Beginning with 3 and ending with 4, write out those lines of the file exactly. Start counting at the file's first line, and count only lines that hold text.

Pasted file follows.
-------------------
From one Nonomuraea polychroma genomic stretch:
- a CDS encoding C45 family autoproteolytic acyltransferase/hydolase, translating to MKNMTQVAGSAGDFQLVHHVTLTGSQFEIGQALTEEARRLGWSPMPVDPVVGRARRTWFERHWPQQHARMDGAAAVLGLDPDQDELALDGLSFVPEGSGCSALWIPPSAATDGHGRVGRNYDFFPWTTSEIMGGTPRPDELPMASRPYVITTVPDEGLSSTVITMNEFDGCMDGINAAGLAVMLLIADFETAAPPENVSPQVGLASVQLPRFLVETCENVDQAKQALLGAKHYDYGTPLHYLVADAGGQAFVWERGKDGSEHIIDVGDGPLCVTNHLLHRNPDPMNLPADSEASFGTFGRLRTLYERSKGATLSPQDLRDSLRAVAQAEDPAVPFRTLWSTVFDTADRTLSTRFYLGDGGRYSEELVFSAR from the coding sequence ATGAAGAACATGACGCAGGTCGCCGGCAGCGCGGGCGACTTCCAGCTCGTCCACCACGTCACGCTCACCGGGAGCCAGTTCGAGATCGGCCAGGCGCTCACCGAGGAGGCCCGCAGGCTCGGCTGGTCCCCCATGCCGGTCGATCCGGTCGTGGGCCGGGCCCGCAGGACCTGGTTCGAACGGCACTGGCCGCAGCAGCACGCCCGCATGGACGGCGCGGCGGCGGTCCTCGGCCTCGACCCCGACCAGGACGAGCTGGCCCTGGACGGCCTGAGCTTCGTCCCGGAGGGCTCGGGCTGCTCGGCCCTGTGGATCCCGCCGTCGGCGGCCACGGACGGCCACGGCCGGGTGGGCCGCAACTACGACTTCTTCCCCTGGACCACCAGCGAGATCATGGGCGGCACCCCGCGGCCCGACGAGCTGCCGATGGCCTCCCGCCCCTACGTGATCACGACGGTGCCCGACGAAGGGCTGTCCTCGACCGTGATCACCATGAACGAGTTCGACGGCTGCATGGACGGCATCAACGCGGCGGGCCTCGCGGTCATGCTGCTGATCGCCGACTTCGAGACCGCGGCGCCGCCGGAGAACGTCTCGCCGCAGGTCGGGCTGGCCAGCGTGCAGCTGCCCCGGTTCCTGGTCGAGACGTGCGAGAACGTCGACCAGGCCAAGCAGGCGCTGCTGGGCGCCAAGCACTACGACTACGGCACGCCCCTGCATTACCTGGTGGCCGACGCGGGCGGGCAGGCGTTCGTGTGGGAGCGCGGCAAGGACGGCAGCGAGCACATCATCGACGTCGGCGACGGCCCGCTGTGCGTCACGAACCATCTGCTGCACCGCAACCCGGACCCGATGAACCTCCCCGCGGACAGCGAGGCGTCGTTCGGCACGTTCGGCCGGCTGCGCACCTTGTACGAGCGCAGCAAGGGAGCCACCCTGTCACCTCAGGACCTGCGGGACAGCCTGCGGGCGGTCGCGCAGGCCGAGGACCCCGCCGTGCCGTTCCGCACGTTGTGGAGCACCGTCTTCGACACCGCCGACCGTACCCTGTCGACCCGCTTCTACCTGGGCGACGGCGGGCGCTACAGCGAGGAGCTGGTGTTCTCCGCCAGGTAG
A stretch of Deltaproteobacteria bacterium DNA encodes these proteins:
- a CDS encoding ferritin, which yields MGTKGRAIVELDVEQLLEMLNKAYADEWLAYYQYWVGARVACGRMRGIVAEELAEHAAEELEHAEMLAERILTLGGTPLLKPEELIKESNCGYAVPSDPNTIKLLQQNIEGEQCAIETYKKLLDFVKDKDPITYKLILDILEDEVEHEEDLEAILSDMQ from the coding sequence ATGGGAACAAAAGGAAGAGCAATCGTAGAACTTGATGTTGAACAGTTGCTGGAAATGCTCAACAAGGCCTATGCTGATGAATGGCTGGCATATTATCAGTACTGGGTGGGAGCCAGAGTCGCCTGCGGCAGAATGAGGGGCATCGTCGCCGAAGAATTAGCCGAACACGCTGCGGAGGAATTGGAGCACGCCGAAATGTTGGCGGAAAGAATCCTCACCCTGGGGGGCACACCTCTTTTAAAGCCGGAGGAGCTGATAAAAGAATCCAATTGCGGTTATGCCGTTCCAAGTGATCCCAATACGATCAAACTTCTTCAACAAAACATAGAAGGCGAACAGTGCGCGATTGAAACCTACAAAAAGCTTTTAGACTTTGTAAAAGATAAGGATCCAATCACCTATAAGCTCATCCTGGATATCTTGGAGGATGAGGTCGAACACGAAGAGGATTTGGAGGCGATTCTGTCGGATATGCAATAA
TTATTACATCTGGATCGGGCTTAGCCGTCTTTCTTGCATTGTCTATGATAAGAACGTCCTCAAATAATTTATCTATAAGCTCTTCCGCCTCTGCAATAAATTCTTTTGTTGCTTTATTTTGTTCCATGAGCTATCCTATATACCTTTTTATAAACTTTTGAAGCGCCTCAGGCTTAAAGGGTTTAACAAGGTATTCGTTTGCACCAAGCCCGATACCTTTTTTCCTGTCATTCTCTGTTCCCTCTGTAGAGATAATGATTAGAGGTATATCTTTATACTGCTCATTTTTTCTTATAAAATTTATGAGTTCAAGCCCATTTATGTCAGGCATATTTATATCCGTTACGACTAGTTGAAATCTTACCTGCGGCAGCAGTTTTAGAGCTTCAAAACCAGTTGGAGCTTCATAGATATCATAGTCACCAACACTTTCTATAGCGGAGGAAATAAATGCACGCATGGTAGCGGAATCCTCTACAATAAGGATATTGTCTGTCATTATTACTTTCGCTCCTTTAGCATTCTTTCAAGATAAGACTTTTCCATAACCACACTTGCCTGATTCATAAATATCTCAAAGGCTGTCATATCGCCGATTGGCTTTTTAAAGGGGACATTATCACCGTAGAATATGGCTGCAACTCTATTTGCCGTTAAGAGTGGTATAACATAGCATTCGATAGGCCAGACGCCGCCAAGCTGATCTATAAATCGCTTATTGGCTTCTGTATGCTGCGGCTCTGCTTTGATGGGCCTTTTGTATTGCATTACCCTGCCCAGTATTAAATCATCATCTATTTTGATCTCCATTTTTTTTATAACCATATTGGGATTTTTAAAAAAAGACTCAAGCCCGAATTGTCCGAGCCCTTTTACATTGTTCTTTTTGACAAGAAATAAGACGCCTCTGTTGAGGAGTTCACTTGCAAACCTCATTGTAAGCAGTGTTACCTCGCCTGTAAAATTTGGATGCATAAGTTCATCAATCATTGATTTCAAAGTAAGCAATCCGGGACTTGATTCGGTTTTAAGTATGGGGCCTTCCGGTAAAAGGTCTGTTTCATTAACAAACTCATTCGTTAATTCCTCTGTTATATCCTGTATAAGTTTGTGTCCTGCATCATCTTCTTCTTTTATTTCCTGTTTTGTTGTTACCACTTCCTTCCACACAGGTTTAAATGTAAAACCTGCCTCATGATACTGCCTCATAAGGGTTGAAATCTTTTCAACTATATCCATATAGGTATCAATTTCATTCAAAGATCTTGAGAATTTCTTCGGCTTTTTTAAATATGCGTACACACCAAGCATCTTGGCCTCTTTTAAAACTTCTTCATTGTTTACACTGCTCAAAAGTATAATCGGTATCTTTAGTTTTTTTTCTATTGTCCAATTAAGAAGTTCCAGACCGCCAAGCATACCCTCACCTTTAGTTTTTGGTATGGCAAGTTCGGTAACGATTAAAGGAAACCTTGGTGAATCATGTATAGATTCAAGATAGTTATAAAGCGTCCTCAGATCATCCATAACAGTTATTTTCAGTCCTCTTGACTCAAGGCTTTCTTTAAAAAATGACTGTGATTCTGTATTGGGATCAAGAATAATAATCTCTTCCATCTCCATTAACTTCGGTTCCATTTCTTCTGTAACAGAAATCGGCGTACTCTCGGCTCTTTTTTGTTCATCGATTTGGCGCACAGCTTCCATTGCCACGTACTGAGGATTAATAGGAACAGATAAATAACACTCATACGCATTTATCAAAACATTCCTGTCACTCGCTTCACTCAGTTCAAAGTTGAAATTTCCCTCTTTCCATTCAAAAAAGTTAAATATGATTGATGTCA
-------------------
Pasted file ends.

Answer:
A stretch of Deltaproteobacteria bacterium DNA encodes these proteins:
- a CDS encoding ferritin, which yields MGTKGRAIVELDVEQLLEMLNKAYADEWLAYYQYWVGARVACGRMRGIVAEELAEHAAEELEHAEMLAERILTLGGTPLLKPEELIKESNCGYAVPSDPNTIKLLQQNIEGEQCAIETYKKLLDFVKDKDPITYKLILDILEDEVEHEEDLEAILSDMQ from the coding sequence ATGGGAACAAAAGGAAGAGCAATCGTAGAACTTGATGTTGAACAGTTGCTGGAAATGCTCAACAAGGCCTATGCTGATGAATGGCTGGCATATTATCAGTACTGGGTGGGAGCCAGAGTCGCCTGCGGCAGAATGAGGGGCATCGTCGCCGAAGAATTAGCCGAACACGCTGCGGAGGAATTGGAGCACGCCGAAATGTTGGCGGAAAGAATCCTCACCCTGGGGGGCACACCTCTTTTAAAGCCGGAGGAGCTGATAAAAGAATCCAATTGCGGTTATGCCGTTCCAAGTGATCCCAATACGATCAAACTTCTTCAACAAAACATAGAAGGCGAACAGTGCGCGATTGAAACCTACAAAAAGCTTTTAGACTTTGTAAAAGATAAGGATCCAATCACCTATAAGCTCATCCTGGATATCTTGGAGGATGAGGTCGAACACGAAGAGGATTTGGAGGCGATTCTGTCGGATATGCAATAA